The last two seasons at TCU have been defined by trying to win games by running the ball, controlling the game’s tempo, and playing great defense. Over those two seasons the Frogs are 12-13 with a 7-11 mark in Big 12 play.
The trendy move for someone like Patterson after falling short for a couple of seasons is to replace the staff on the opposite side of the ball to his own area of expertise. When a coach is replacing a coordinator who’s ultimately just been a sock puppet, like when Charlie Strong fired Vance Bedford or Tom Herman reassigned Tim Beck, that’s generally a really bad sign. Patterson has the move he’s used before to shake things up on offense with a new hire.
Here’s the problem, if the last two years for TCU have featured a revolving door of freshman quarterbacks and decent attempts to run the football then how much of this is on the OC? You could try to blame OC and QB coach Sonny Cumbie for the instability at QB, but that would require blaming him for frequent injuries to Mike Collins, Shawn Robinson, Matthew Baldwin, and Justin Rogers. That seems unfair, to put it mildly, particularly when he recruited those talents to Ft. Worth in the first place.
Shawn Robinson bailed on the program but why was that? Something about being injured and pushed to play anyways? That’s not in character for Gary Patterson, is it? Have we ever heard anything like that about him before?
A shake up at offensive coordinator would essentially push the blame for TCU’s conservative approach on offense on an OC dealing with a defensive-oriented head coach and a constantly shuffling collection of young QBs. As observers of the TCU program can attest, Patterson certainly has little patience for QBs that turn the ball over and put his defense at risk. Cumbie’s brilliance in the past was developing Trevone Boykin and Kenny Hill in the past to manage games and play within conservative parameters. Max Duggan has a chance to arrive at a similar level with his natural talent and arm strength, which can allow him to take shots and avoid throwing regularly over the middle of the field. He just needs time.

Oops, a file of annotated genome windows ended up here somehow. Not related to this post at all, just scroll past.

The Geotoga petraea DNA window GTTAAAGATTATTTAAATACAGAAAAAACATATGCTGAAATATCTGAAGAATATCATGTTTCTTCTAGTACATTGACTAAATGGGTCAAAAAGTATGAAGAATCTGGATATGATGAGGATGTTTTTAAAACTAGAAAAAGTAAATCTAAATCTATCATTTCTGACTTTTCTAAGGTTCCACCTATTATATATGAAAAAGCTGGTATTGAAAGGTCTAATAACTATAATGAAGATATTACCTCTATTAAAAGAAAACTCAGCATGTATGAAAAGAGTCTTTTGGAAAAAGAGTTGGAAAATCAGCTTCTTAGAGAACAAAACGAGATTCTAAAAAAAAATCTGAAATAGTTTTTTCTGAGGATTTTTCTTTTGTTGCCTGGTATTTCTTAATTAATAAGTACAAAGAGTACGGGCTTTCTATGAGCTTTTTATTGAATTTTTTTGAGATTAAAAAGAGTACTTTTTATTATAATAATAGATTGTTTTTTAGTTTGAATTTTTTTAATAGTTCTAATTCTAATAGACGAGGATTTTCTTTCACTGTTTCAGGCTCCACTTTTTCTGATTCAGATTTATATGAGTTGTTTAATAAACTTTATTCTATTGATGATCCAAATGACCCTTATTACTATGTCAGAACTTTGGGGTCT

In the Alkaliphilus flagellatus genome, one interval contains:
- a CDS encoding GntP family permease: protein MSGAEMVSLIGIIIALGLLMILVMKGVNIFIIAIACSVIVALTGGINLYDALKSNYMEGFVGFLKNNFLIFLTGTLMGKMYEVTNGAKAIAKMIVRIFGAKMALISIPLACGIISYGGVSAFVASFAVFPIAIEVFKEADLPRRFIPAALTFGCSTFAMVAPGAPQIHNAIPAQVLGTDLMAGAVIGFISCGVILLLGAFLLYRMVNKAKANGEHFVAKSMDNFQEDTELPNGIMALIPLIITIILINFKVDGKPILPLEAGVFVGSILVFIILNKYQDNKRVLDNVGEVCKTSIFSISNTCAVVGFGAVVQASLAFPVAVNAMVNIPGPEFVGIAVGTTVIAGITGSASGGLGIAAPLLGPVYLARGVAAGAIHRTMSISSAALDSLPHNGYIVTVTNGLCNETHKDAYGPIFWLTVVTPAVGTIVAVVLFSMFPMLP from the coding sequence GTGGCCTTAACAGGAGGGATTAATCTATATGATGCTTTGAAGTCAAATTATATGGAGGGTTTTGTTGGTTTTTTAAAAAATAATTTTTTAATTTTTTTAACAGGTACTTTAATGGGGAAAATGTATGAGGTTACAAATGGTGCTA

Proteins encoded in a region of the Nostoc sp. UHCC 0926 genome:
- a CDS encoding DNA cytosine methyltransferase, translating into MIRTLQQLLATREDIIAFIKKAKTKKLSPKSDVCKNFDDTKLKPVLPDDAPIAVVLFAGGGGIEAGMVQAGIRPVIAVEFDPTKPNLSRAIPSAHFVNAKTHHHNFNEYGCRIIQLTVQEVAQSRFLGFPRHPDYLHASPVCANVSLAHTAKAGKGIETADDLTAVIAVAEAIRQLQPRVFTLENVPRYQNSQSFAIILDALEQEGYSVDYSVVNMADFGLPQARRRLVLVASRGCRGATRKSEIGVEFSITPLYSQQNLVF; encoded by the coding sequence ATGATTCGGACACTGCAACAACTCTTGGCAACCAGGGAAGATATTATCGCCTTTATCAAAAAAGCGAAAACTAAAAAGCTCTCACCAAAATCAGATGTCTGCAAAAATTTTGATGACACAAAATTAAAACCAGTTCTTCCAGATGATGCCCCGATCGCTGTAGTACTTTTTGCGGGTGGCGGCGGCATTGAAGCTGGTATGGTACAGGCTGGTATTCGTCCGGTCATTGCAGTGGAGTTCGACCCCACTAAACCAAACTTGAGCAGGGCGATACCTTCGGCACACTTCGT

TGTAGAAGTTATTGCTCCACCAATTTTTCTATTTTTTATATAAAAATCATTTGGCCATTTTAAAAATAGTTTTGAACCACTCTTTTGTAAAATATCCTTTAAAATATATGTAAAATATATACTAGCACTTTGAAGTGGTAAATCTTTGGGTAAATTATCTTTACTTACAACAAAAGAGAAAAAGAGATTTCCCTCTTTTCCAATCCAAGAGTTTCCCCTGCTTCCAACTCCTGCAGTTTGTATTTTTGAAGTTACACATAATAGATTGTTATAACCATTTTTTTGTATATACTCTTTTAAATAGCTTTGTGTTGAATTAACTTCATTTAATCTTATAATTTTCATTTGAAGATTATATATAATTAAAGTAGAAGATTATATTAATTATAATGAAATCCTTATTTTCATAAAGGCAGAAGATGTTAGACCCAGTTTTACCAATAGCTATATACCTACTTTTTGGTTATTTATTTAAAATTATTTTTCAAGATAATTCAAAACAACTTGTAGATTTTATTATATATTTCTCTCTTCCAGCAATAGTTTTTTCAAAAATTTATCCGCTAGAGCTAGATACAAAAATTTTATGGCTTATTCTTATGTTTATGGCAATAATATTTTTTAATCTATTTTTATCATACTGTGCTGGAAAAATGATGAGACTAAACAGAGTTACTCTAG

But there’s a chance that Cumbie won’t be around this time to manage that development if Patterson opts to overhaul the offensive staff. In that even, some program could get a steal hiring Cumbie and obtaining a top line recruiter, Air Raid maestro, and QB coach.
Patterson of course will have a much more experienced and settled defense next season, although he’ll likely shuffle it around all offseason to optimize, and he needs to win to maintain his position with the university in light of the program’s expectations and comparisons to rival Baylor. His decision on whether to fire or demote Cumbie will be a big one, as would any subsequent moves to make changes in staff or philosophy on offense.
However it goes though, this should all be on Patterson.